|| On 29th December,
1940, we had our first Ceremonial. We paraded in mass on the
Walsall Wood Football Club ground, and then "walked"
round Shire Oak and dismissed on the same ground. This was
contrary to Security Orders at the time - all section leaders
carried a bandolier of live ammunition - but we thoroughly
enjoyed the experience, although on the march we got strung
out to the length of a brigade.
Through those early days we were building up a certain
military sense, and although we ran very hard long before
we could walk, and were not receiving individual training
I feel now that those days did more good than harm and helped
to build up an esprit de corps which remained with us to
In the Autumn of 1941, and repeated in 1942, we ran a series
of Mustering tests, into which the companies entered with
enthusiasm. For three consecutive weekends, companies in
turn were mustered at their H.Q. from about 16.00 hours
on the Saturday until 14.30 hours on Sunday. The men had
to sleep in whatever accommodation was available, meals
were cooked with very literally improvised ovens and each
company had a night exercise on its defences followed by
another in the morning. It was hard work and entailed a
considerable amount of preparation in securing the necessary
variety of food, and it was surprising how well the work
was done, and, in fact, sometimes too well done, for a certain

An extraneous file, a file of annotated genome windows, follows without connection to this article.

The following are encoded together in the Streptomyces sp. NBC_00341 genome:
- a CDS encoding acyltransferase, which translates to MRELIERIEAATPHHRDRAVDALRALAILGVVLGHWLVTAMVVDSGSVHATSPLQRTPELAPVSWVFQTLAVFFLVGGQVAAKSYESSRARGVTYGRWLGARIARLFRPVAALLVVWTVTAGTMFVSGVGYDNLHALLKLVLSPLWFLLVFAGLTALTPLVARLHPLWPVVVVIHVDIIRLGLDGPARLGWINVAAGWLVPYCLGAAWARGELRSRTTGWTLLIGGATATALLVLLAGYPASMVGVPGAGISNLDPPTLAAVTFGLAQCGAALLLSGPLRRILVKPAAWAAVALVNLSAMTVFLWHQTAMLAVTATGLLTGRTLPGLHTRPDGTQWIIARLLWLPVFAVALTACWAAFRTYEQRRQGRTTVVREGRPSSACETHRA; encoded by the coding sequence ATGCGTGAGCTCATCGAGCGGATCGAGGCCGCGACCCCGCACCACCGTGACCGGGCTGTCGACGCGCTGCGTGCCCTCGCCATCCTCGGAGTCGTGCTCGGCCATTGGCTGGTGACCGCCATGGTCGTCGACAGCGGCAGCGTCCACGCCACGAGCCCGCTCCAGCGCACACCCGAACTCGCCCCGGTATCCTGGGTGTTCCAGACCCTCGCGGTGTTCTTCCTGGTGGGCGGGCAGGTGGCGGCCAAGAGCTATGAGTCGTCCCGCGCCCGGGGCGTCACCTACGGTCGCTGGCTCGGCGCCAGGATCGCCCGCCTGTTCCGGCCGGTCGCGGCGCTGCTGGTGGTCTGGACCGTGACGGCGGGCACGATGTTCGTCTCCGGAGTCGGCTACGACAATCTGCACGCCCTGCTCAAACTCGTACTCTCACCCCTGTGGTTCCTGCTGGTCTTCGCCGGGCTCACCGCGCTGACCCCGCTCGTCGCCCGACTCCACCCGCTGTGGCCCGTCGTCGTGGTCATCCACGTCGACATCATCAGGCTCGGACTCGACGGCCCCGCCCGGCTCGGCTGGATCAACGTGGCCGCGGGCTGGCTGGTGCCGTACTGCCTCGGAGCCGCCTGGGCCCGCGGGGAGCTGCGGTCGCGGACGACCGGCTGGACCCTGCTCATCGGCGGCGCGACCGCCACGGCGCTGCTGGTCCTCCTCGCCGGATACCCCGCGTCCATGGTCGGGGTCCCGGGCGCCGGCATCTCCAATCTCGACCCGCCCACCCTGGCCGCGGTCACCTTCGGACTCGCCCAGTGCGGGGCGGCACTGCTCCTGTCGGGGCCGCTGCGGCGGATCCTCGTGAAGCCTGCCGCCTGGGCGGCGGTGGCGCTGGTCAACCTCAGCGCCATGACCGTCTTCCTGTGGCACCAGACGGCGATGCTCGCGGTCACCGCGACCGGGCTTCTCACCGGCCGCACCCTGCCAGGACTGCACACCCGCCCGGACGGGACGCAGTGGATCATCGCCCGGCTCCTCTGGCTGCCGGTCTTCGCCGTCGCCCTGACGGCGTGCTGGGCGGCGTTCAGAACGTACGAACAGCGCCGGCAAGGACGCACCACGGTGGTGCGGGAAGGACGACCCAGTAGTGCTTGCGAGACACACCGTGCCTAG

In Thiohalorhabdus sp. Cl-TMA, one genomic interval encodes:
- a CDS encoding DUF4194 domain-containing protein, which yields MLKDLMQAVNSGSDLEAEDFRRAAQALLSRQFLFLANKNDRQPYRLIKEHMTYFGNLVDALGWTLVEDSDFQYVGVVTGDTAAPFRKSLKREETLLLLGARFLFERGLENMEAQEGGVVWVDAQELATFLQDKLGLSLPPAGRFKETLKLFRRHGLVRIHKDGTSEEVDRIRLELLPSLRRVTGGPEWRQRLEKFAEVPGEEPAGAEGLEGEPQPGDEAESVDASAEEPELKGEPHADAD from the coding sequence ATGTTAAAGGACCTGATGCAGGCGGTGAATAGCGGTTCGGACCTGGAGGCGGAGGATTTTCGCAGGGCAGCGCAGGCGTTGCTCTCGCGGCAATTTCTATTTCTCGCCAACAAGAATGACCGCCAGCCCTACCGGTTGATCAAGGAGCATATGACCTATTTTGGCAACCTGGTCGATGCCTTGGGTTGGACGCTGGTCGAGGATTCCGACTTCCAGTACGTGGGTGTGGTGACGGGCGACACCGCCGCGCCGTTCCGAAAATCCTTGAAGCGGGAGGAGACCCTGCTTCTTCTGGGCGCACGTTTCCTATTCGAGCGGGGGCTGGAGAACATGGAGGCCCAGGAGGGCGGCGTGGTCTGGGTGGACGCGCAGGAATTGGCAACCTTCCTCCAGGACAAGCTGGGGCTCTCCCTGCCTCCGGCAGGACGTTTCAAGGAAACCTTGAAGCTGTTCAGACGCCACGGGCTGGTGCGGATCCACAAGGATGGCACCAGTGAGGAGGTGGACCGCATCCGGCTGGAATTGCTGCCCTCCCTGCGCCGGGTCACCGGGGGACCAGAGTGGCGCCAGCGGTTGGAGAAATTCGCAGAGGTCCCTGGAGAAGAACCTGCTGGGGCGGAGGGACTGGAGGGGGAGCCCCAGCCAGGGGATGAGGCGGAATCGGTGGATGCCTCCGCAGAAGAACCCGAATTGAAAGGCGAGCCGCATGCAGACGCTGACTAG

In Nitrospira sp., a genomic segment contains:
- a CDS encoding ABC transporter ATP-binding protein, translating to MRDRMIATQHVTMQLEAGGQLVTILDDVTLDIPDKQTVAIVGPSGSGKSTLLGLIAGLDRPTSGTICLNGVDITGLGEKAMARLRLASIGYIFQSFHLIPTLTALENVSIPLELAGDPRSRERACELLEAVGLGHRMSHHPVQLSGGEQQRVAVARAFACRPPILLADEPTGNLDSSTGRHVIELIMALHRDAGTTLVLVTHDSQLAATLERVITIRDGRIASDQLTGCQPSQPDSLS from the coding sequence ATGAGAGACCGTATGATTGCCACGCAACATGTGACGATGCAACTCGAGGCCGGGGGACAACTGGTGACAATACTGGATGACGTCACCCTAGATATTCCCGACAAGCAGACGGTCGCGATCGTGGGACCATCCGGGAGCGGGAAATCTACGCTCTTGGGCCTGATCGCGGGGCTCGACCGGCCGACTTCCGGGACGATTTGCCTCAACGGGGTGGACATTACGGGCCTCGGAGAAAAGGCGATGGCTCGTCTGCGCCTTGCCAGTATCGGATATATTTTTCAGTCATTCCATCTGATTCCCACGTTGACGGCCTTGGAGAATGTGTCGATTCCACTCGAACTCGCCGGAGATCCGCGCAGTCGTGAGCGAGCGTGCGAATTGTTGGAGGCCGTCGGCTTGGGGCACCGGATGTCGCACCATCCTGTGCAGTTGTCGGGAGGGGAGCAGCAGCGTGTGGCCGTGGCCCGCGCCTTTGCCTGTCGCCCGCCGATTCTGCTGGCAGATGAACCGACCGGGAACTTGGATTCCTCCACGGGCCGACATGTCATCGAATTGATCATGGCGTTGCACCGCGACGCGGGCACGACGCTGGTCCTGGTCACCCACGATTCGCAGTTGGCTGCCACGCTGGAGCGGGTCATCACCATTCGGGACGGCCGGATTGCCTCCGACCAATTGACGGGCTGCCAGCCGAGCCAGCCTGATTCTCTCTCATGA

amount of rivalry developed as to which company could feed
their men the best.
| Shall I ever forget
the breakfast I once shared with "F" Company!
It is quite impossible for me to mention every Exercise
in which we took part. Sufficient is for me to recall such
curious titles as "Crackers", "Baloney",
"Cat", "Sifter", and "Alarma",
the mere mention of which will enable those who took part
in them to fill in the blanks.
There is one Exercise which stands out as worthy of note
before leaving this particular subject. This was when in
1943, we put the whole battalion at the disposal of the
Civil Defence and provided them with casualties, refugees,
and looters for them to handle on a large scale. I do not
believe our men entered into the spirit of any exercise
better than they did in that. Particularly that very tough
crowd of looters which descended on the Sabbath peace of
Aldridge. They may have been a trained band of film actors.
So well did they play their parts that there are certain
neighbours of ours who will not forget their performance,
even if, as I hope, they have forgiven them.
A source of interference with our training was the Course.
In the early part of the War, Denbies was about the only
course which catered for the Home Guard, but with 1941 and
1942 came every possible course the War Office and other
commands could devise. Altcar, Bishops Tachbrooke, Doddington
down to Burnhill and finally Aldridge Lodge. So it became
increasingly difficult for the battalion commander to keep
up the pace of